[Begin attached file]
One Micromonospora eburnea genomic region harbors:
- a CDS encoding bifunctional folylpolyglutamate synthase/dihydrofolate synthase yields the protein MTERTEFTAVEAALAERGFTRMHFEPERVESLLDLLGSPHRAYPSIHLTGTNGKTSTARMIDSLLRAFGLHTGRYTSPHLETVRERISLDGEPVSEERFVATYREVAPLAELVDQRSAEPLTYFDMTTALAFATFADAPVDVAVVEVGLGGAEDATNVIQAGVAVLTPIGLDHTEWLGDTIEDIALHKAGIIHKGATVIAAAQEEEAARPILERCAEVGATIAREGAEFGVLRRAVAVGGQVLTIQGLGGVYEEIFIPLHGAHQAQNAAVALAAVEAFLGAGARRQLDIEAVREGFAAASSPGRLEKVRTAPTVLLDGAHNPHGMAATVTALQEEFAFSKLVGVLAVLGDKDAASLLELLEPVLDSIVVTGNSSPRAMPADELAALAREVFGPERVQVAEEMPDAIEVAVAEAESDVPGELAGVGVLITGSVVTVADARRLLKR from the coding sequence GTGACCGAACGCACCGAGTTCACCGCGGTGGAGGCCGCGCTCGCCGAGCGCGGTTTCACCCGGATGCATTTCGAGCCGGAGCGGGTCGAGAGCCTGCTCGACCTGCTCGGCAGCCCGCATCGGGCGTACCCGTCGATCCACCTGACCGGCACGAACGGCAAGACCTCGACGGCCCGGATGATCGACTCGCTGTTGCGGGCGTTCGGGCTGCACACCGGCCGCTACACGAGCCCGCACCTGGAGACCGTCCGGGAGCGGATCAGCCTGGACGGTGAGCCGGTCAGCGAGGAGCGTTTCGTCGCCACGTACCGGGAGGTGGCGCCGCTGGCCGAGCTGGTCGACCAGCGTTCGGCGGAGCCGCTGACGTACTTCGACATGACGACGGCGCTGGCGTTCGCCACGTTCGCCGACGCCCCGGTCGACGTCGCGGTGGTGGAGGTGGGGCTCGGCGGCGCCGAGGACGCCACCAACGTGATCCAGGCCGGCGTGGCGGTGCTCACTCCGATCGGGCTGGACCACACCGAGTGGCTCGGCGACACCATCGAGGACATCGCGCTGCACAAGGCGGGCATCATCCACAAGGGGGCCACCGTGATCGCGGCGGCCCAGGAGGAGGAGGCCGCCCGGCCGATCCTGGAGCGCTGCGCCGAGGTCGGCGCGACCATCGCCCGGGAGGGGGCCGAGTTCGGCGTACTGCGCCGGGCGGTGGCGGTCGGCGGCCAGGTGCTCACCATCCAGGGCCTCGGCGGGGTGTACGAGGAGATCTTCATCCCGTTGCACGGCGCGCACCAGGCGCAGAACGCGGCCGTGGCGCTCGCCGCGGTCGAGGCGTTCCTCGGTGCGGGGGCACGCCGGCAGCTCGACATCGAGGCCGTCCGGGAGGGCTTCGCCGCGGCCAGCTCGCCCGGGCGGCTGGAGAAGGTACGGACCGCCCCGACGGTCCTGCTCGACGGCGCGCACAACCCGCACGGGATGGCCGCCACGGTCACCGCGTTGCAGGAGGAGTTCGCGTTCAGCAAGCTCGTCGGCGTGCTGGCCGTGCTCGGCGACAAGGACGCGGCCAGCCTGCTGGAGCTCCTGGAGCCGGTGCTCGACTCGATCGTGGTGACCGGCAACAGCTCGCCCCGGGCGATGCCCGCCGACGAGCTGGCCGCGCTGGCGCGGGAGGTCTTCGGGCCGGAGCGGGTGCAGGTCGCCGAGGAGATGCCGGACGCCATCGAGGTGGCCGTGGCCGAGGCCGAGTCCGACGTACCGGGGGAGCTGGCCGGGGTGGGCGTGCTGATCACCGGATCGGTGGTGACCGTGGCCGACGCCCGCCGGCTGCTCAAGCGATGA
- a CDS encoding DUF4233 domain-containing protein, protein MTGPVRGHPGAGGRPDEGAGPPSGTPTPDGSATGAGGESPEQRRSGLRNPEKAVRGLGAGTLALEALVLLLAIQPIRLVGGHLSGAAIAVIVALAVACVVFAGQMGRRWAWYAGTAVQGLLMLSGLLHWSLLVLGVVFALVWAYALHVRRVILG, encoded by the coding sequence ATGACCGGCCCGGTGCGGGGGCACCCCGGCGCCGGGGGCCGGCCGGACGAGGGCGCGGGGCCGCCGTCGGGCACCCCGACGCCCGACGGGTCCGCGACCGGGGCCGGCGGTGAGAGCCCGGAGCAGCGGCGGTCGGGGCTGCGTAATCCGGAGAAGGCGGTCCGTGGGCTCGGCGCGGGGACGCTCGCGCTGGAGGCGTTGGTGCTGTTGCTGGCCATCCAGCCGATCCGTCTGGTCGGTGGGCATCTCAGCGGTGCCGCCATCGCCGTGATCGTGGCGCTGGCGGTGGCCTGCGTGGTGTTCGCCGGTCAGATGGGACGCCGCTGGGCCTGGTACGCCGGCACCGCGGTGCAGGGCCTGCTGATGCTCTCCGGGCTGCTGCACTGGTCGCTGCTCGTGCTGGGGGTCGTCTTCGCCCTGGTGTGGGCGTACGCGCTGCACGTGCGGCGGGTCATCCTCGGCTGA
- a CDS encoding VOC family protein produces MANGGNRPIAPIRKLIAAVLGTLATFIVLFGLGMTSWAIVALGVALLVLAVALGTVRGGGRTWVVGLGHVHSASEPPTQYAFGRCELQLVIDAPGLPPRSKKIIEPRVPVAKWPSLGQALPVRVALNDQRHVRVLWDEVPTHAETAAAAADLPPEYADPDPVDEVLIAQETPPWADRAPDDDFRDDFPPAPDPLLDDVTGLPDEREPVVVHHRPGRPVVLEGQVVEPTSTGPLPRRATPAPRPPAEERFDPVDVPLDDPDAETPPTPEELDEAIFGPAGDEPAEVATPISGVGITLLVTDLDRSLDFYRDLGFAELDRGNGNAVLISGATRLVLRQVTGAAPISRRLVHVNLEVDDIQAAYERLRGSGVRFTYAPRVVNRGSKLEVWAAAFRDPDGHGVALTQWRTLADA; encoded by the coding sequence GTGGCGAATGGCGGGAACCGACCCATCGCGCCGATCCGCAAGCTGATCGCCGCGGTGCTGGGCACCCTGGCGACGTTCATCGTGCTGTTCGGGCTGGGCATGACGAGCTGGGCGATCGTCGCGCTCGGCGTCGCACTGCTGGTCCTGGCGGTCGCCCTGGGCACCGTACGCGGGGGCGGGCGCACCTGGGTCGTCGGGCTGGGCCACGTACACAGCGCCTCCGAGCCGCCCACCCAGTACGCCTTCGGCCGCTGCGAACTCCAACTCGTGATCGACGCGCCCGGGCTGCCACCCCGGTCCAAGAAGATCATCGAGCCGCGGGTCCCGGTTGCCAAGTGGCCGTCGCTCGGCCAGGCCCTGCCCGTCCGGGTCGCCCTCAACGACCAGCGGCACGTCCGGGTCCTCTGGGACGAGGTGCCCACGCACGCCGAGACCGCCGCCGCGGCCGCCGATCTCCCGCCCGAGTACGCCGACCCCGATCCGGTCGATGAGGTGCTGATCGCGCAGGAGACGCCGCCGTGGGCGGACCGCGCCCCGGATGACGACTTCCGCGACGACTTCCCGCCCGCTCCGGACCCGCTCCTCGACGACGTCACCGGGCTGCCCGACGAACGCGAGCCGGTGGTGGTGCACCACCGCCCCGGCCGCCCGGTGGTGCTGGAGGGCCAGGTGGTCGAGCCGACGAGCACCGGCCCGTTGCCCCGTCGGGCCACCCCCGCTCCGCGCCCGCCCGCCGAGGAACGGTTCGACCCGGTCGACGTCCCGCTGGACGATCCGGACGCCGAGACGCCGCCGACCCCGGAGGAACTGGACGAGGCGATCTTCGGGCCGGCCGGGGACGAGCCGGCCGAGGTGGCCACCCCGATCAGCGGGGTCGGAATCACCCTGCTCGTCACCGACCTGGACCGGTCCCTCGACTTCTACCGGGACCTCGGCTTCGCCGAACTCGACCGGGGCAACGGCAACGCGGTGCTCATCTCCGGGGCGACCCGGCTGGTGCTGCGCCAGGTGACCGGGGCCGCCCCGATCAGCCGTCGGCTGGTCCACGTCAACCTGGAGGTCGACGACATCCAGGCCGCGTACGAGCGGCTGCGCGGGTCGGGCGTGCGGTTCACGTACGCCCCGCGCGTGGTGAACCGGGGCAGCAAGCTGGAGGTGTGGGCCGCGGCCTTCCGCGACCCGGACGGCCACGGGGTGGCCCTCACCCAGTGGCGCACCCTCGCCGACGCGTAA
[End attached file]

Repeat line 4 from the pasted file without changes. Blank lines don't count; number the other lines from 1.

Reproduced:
- a CDS encoding VOC family protein produces MANGGNRPIAPIRKLIAAVLGTLATFIVLFGLGMTSWAIVALGVALLVLAVALGTVRGGGRTWVVGLGHVHSASEPPTQYAFGRCELQLVIDAPGLPPRSKKIIEPRVPVAKWPSLGQALPVRVALNDQRHVRVLWDEVPTHAETAAAAADLPPEYADPDPVDEVLIAQETPPWADRAPDDDFRDDFPPAPDPLLDDVTGLPDEREPVVVHHRPGRPVVLEGQVVEPTSTGPLPRRATPAPRPPAEERFDPVDVPLDDPDAETPPTPEELDEAIFGPAGDEPAEVATPISGVGITLLVTDLDRSLDFYRDLGFAELDRGNGNAVLISGATRLVLRQVTGAAPISRRLVHVNLEVDDIQAAYERLRGSGVRFTYAPRVVNRGSKLEVWAAAFRDPDGHGVALTQWRTLADA; encoded by the coding sequence GTGGCGAATGGCGGGAACCGACCCATCGCGCCGATCCGCAAGCTGATCGCCGCGGTGCTGGGCACCCTGGCGACGTTCATCGTGCTGTTCGGGCTGGGCATGACGAGCTGGGCGATCGTCGCGCTCGGCGTCGCACTGCTGGTCCTGGCGGTCGCCCTGGGCACCGTACGCGGGGGCGGGCGCACCTGGGTCGTCGGGCTGGGCCACGTACACAGCGCCTCCGAGCCGCCCACCCAGTACGCCTTCGGCCGCTGCGAACTCCAACTCGTGATCGACGCGCCCGGGCTGCCACCCCGGTCCAAGAAGATCATCGAGCCGCGGGTCCCGGTTGCCAAGTGGCCGTCGCTCGGCCAGGCCCTGCCCGTCCGGGTCGCCCTCAACGACCAGCGGCACGTCCGGGTCCTCTGGGACGAGGTGCCCACGCACGCCGAGACCGCCGCCGCGGCCGCCGATCTCCCGCCCGAGTACGCCGACCCCGATCCGGTCGATGAGGTGCTGATCGCGCAGGAGACGCCGCCGTGGGCGGACCGCGCCCCGGATGACGACTTCCGCGACGACTTCCCGCCCGCTCCGGACCCGCTCCTCGACGACGTCACCGGGCTGCCCGACGAACGCGAGCCGGTGGTGGTGCACCACCGCCCCGGCCGCCCGGTGGTGCTGGAGGGCCAGGTGGTCGAGCCGACGAGCACCGGCCCGTTGCCCCGTCGGGCCACCCCCGCTCCGCGCCCGCCCGCCGAGGAACGGTTCGACCCGGTCGACGTCCCGCTGGACGATCCGGACGCCGAGACGCCGCCGACCCCGGAGGAACTGGACGAGGCGATCTTCGGGCCGGCCGGGGACGAGCCGGCCGAGGTGGCCACCCCGATCAGCGGGGTCGGAATCACCCTGCTCGTCACCGACCTGGACCGGTCCCTCGACTTCTACCGGGACCTCGGCTTCGCCGAACTCGACCGGGGCAACGGCAACGCGGTGCTCATCTCCGGGGCGACCCGGCTGGTGCTGCGCCAGGTGACCGGGGCCGCCCCGATCAGCCGTCGGCTGGTCCACGTCAACCTGGAGGTCGACGACATCCAGGCCGCGTACGAGCGGCTGCGCGGGTCGGGCGTGCGGTTCACGTACGCCCCGCGCGTGGTGAACCGGGGCAGCAAGCTGGAGGTGTGGGCCGCGGCCTTCCGCGACCCGGACGGCCACGGGGTGGCCCTCACCCAGTGGCGCACCCTCGCCGACGCGTAA